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Saturday, September 1, 2018

Dispatches of the Food Media Elite

Like, oh my god.  This week is going to be super cray.  Danny Bowien is opening up a new Mongolian noodle parlour in Inwood, and April Bloomfield is opening a new bistro in Prospect Heights.  Not to mention I need to write my regular weekly roundup of recaps of critical reviews, plus my regular weekly update on minor openings and closings, plus I need to update the Top 50 Hottest Restaurants in Manhattan (and the other one for Brooklyn), plus my 10 other required filings.  Like, seriously?  But I love this, I love this world of food.  Oh, I need to, like, write a tweet directed to some hot food person that shows I'm funny and sweet, congratulating that hot food person on some incredible accomplishment, like being promoted to chief Staten Island correspondent.  That person so deserves it!  But not really - it should have been me.  But seriously, food is important.  It tells us about who we are and who we want to be.  Food is power and love.  Oh my god, deep!

Saturday, August 18, 2018

The Mystery of Sal & Carmine's

In the summer of 2000 I moved to New York, my first apartment on West 98th Street near Broadway.  I walked around my new neighborhood and one night happened upon a slice shop with neon signs, signs that beckoned to me.  I entered.  I ordered a slice.  It was great.  An incredible New York slice, with salty, tangy cheese.  The two Italian men manning the shop were efficient and gruff, one slightly more pleasant than the other.  I had had my first Sal and Carmine's experience.

Sal (the more pleasant one) passed away in 2009.  Sal's brother Carmine, and grandson Luciano, continued making some of the best pies in the city.  Carmine, sadly, seemed to decline, but he was usually there.  Luciano carried on the tradition.  Around 2013 I left the neighborhood, but would return now and then for a slice, and Luciano was always there. 

Fast forward to late May of this year.  I went to Sal and Carmine's, and upon entering, Luciano was nowhere to be found.  There was a man I had never seen manning the pizza oven, and a young lady (who was way too friendly for Sal and Carmine's) taking orders.  Normally at Sal and Carmine's, there would be maybe 3 or 4 pies, often less, sitting on the counter, waiting to be ordered.  This time, there were far more, including a white pizza with globs of ricotta.  I hesitatingly ordered a regular slice, but something wasn't right.  In recent years I did notice that Luciano had people working for him, but Luciano, the heir, was always there.  Was he taking a day off, and leaving the shop in the hands of others?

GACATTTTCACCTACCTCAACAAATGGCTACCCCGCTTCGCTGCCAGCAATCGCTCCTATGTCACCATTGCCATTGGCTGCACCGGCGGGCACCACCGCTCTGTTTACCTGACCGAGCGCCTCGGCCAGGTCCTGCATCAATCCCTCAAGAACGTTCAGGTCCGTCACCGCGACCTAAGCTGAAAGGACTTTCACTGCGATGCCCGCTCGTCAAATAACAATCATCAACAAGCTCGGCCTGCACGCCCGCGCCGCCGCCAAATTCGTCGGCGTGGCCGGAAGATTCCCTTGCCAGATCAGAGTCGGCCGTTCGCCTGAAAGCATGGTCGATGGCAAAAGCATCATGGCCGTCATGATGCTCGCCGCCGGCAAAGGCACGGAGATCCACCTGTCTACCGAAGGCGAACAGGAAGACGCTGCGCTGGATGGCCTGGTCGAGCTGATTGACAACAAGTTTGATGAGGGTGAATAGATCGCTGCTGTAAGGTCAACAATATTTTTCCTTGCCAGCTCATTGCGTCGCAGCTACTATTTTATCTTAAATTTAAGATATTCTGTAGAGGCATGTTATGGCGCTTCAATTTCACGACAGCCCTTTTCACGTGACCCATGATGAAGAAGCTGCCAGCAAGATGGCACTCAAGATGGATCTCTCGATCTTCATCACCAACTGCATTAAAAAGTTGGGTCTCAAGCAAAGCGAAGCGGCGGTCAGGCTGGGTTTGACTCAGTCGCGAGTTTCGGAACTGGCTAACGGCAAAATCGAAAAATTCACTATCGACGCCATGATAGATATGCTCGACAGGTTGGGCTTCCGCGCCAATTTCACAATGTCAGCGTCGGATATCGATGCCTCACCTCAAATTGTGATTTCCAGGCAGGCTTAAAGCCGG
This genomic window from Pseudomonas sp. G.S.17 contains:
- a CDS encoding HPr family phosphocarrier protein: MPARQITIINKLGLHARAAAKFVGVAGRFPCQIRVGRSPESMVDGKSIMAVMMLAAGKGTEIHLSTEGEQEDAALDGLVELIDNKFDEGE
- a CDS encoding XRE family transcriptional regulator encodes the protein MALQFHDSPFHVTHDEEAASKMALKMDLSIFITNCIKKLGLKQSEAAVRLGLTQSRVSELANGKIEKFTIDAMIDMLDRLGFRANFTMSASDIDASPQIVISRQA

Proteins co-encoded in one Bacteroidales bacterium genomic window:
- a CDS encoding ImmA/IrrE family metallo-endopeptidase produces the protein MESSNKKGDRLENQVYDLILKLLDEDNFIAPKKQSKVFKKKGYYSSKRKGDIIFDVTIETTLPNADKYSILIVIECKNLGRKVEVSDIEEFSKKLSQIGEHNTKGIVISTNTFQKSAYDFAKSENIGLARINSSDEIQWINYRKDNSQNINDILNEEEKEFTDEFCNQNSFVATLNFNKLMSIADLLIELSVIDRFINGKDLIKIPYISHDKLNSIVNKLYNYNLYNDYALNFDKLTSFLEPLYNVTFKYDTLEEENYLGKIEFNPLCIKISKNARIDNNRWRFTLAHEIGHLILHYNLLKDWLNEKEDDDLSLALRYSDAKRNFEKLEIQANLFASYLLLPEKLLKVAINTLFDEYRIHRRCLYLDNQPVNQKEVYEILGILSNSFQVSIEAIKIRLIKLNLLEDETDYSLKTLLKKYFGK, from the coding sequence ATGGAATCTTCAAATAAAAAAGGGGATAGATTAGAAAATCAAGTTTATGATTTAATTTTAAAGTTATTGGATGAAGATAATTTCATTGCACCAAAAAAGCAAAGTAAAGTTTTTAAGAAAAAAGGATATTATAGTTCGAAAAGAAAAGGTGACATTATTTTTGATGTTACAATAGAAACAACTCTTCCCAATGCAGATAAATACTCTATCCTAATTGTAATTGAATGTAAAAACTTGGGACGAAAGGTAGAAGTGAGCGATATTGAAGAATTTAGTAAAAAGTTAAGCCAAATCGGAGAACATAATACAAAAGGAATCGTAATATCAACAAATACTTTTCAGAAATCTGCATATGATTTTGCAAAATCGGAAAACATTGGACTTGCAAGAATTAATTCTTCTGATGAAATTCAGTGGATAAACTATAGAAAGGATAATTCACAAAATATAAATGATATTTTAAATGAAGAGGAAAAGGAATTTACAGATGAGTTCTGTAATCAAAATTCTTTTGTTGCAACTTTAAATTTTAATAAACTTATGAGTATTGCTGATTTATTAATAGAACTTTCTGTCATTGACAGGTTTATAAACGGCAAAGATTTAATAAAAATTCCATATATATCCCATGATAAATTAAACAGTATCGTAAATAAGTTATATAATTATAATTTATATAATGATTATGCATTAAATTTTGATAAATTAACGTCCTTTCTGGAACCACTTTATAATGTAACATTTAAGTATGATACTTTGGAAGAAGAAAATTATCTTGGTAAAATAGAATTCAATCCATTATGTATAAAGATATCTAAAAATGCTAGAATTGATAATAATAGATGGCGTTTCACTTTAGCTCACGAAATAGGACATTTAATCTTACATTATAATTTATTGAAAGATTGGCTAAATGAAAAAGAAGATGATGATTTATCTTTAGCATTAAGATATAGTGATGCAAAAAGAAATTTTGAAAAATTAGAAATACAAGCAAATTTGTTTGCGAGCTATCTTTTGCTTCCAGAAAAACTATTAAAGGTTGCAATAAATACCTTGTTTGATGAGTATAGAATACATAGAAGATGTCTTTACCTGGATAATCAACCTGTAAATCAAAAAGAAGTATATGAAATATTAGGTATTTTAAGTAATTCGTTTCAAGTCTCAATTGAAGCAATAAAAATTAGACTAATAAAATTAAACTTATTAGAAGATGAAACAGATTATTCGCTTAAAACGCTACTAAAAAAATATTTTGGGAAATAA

I took a bite of the pizza, and it just wasn't the same.  The crust was not the same.  The cheese didn't seem as tangy.  It wasn't a bad slice, but it didn't possess the Sal and Carmine's greatness.   Interestingly, I noticed new pictures placed on the wall, pictures of Sal, Carmine, and Luciano.  But where was Luciano?  I started to feel queasy.  Had Luciano sold the family business?

Yesterday I returned and, again, Luciano was nowhere to be found.  The same man who had manned the oven the previous time was there, this time alone.  There was the white pie, and also a pie with lots of veggies on it, a pie that would never have been sitting around in the Sal and Carmine, or Luciano days.  "Where's Luciano?" I asked?  The man said something about not seeing him recently.  "Does Luciano still own this place?" I followed up.  The man seemed a little nervous and said "yes."  Perhaps Luciano does still own but has completely walked away from the operation?  Or perhaps the business has been sold?

All I know is that Sal and Carmine's feels different.





Friday, August 10, 2018

What's in a pita?  Anything you decide to put in it!  There's a new pita joint called Miznon in the Chelsea Market brought to you by Tel Aviv-based pita maestro Benjamin Netanyahu.  The pitas themselves are fluffy, tender, and actually taste like something.  There are all sorts of fillings, some you might expect, and some you might not (cheeseburger, for instance). 

I had a pita filled with thin slices of ribeye - some of the finest "gyro" style meat you can imagine.  There was tahini.  There was tomato salsa.  There were pickles.  The meat was extremely flavorful and juicy.  The juices from the meat pooled at the bottom of the pita and mixed with the tahini to create incredible flavors!  The last bites of the pita were reservoirs of immense pleasure, the juicy tahini waters melding into the pliant, sturdy pita.  Bring on the flavor reservoirs! 

Miznon
Chelsea Market, New York

Thursday, May 3, 2018

The Simplicity of the Pizza